Giants, Phillies each boast their own version of ‘Big Three’ 

Home run hitters may rack up the big bucks, and high-scoring slugfests will keep the seats filled, but when baseball enters the postseason, pitchers usually take center stage, and any runs scored will be few and far between.

With six of the best hurlers in baseball, including two coming off legendary performances, there is no reason to think that the Giants-Philadelphia Phillies matchup in the National League Championship Series will change that playoff tradition.

Of all the hotly anticipated pitching matchups for the NLCS, nothing tops the titanic showdown for Saturday’s Game 1, when Roy “Doc” Halladay faces off against Tim “The Freak” Lincecum.

After waiting 13 long years to make the postseason, Halladay tossed a no-hitter against a stacked Cincinnati Reds lineup in the opener of the National League Division Series, only the second no-no in postseason history. Lincecum nearly topped the Doc, striking out 14 while allowing just two hits in the Giants’ 1-0 victory over the Braves on Oct. 7.

Collectively, the two aces have garnered three Cy Young Awards, with Lincecum winning the last two in the NL, although Halladay is expected to end Lincecum’s run this year with his 21-win campaign.

“This is going to be one of the best matchups in the major leagues,” Giants outfielder Cody Ross said. “Halladay and Lincecum were both near-perfect in their last outings.”

If those stars were the sole draws in the series, the pitching in the NLCS would still be a highlight. However, the two right-handers are supported by fellow starters who would be aces on just about any other team in the majors.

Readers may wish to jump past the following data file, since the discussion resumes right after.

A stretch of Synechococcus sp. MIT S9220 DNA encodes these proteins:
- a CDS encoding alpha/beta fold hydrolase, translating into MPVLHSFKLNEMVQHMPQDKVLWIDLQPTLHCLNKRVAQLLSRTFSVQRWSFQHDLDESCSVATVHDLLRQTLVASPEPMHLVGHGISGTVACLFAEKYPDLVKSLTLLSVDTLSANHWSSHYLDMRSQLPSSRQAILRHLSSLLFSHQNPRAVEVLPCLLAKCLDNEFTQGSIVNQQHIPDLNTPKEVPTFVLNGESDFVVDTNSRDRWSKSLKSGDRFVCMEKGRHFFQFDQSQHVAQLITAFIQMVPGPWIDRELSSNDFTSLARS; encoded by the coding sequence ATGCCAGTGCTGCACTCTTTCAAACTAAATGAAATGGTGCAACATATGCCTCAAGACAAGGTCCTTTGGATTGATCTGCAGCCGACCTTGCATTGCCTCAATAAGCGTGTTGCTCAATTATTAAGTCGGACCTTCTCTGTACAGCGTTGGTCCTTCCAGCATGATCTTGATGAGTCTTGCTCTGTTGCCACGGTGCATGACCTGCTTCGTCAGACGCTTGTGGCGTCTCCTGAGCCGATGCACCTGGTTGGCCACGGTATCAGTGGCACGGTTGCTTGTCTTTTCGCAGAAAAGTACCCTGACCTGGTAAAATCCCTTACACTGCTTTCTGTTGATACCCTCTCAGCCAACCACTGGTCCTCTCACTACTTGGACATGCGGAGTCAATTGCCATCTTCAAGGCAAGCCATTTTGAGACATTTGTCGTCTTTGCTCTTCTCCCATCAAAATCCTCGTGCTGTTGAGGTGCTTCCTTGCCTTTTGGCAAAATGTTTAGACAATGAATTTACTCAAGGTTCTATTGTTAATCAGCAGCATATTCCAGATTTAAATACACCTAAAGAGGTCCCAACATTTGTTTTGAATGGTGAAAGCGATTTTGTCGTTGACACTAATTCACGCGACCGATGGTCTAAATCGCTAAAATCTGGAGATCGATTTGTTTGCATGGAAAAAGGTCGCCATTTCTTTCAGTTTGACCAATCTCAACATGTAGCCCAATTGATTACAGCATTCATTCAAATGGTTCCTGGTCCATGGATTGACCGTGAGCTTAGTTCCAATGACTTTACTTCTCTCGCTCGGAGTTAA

The Phillies’ No. 2 and No. 3 guys, Roy Oswalt and Cole Hamels, are postseason veterans who combined to win 25 games this year. Oswalt, who came over in a midseason trade from Houston, posted a sparkling 1.74 ERA in 13 games with the Phillies.

Hamels won 13 games, posted a 3.06 ERA, and can draw on postseason experience that includes an MVP trophy from the 2008 World Series.

The Giants’ supporting characters are equally impressive. Jonathan Sanchez and Matt Cain finished 13th and 15th in the NL in ERA respectively, and both pitched flawlessly in their postseason debuts against the Braves.

The left-hander Sanchez, normally the Giants’ No. 3 starter, will start Game 2 in Philadelphia, a move Giants manager Bruce Bochy said was designed to make the Phillies face both a lefty and righty in the series’ first two games.

As good as the six pitchers were in the regular season, they’ve stepped up their exploits to ridiculous heights in the postseason. Other than the postseason veteran Oswalt, who gave up three runs in five innings in his Game 2 NLDS start, the five other starters have combined to surrender one run in 41 innings for a collective ERA of 0.22.

Despite all the hype surrounding the dream pitching matchups of the NLCS, Cain said he and his fellow hurlers wouldn’t focus on the Phillies’ starters.

“We’re just worried about getting their guys out,” Cain said. “That’s what we’re concerned about.”

Giants’ first baseman Aubrey Huff, however, said that pitching will be the focus of the series, and San Francisco fans can expect more low-scoring, gut-wrenching affairs.

“This is all about the pitching,” Huff said. “I’m sure this will be more torture.”

wreisman@sfexaminer.com

 

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Will Reisman

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